Utah was Land of Dinosaurs: Utah’s Natural History is Older Than Dirt

Utah’s reputation as a prehistoric graveyard is well established. Known the world over for new and prolific dinosaur discoveries, Utah’s paleontological past has consistently introduced the world to a number of extinct ancient creatures both large and small. 



Illustration by Dung Hoang.

Say the word ‘dinosaur’, and most kids’ eyes light up with excitement!

Imagine if you will, a Utah where vast savannah-like plains surrounded the waters of an ancient sea ― Lake Bonneville ― where gigantic four-limbed behemoths lived and died, sometimes violently. These creatures are still here, but today they’re encased in stone. 

Utah’s reputation as a prehistoric graveyard is well established. Known the world over for new and prolific dinosaur discoveries, Utah’s paleontological past has consistently introduced the world to a number of extinct ancient creatures both large and small. 

Utah even claims its own state fossil ― the flesh-eating Allosaurus ― a theropod dinosaur that inhabited an ancient landscape and climate that was vastly different from the Utah we know today. Three species of Allosaurus are currently recognized ― A. fragilis, A. europaeus, and A. jimmadseni. The latter was named in honor of Utah State Paleontologist James H. Madsen Jr.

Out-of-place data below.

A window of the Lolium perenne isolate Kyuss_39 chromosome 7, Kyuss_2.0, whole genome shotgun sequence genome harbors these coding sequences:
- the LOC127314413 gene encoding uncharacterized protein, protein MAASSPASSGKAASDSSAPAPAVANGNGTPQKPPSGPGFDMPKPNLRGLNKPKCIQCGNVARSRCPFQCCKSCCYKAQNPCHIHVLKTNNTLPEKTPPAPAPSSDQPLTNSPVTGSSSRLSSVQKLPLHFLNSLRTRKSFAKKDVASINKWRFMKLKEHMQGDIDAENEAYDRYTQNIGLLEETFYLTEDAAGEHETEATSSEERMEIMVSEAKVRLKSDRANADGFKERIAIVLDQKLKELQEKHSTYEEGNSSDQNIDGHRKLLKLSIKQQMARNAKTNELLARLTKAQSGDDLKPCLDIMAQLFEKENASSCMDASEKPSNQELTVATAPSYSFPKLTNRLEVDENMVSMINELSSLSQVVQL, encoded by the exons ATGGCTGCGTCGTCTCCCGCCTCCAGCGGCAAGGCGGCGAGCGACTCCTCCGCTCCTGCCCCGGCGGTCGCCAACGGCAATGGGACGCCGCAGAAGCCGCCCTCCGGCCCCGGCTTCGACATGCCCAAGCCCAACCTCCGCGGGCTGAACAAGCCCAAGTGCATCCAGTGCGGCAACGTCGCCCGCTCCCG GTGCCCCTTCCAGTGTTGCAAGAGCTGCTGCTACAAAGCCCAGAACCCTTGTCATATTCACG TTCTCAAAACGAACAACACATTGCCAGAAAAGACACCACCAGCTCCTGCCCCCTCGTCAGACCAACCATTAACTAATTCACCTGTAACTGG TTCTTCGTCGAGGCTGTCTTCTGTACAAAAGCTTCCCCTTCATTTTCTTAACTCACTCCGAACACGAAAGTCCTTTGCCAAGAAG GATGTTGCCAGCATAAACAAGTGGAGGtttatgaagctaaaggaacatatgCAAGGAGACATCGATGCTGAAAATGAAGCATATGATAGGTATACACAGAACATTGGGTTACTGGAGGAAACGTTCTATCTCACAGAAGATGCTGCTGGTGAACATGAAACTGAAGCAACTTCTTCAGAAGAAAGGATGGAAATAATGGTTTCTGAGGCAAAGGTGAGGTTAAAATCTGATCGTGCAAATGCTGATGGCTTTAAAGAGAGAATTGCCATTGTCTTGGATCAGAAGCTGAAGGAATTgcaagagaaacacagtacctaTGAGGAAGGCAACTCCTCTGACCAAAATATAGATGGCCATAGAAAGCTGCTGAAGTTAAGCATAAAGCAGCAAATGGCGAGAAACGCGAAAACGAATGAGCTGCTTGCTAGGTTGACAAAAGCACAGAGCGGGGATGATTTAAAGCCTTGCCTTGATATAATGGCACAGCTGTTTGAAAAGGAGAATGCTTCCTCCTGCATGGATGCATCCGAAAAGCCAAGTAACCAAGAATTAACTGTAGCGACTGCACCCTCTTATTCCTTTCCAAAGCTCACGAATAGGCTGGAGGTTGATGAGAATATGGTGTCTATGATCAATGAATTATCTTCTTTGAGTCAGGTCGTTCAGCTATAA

Allosaurus fragilis was designated Utah’s State Fossil in 1988. This is not to be confused with Utahraptor ostrom maysi, which was designated Utah’s State Dinosaur in 2018,” says Carrie Levitt-Bussian, Paleontologist at the Natural History Museum of Utah. “Utah is an amazing place for fossils. There are so many different-aged rocks exposed at the surface, which makes Utah an ideal place for paleontology. The Natural History Museum of Utah has the largest collection of Allosaurus fragilis specimens anywhere in the world. This is due to the plethora of specimens ― over 12,000 bones ― excavated from Cleveland Lloyd Dinosaur Quarry near Price, Utah. There are also many Allosaurus found at Dinosaur National Monument, also in Utah. The abundance of Allosaurus found in these quarries is what made this dinosaur Utah’s state fossil.”

Theropod dinosaurs are characterized as having hollow bones, three-toed feet, and were primarily carnivorous. Familiar theropods include the ravenous Tyrannosaurus rex and the fast and furious velociraptors that were popularized in Steven Spielberg’s Jurassic Park movies. 

The Cleveland-Lloyd Dinosaur Quarry is the site of Utah’s very own Jurassic Park. Located in Emery County in east-central Utah about 30 miles south of Price, and run by the Bureau of Land Management under the U.S. Department of the Interior, the Jurassic National Monument complex sits in the heart of the Jurassic Morrison rock formation ― a rich, bone-bearing strata. Along with Utah’s Grand Staircase-Escalante National Monument, they are two of the moxy concentrated sources of new dinosaur discoveries in the world today.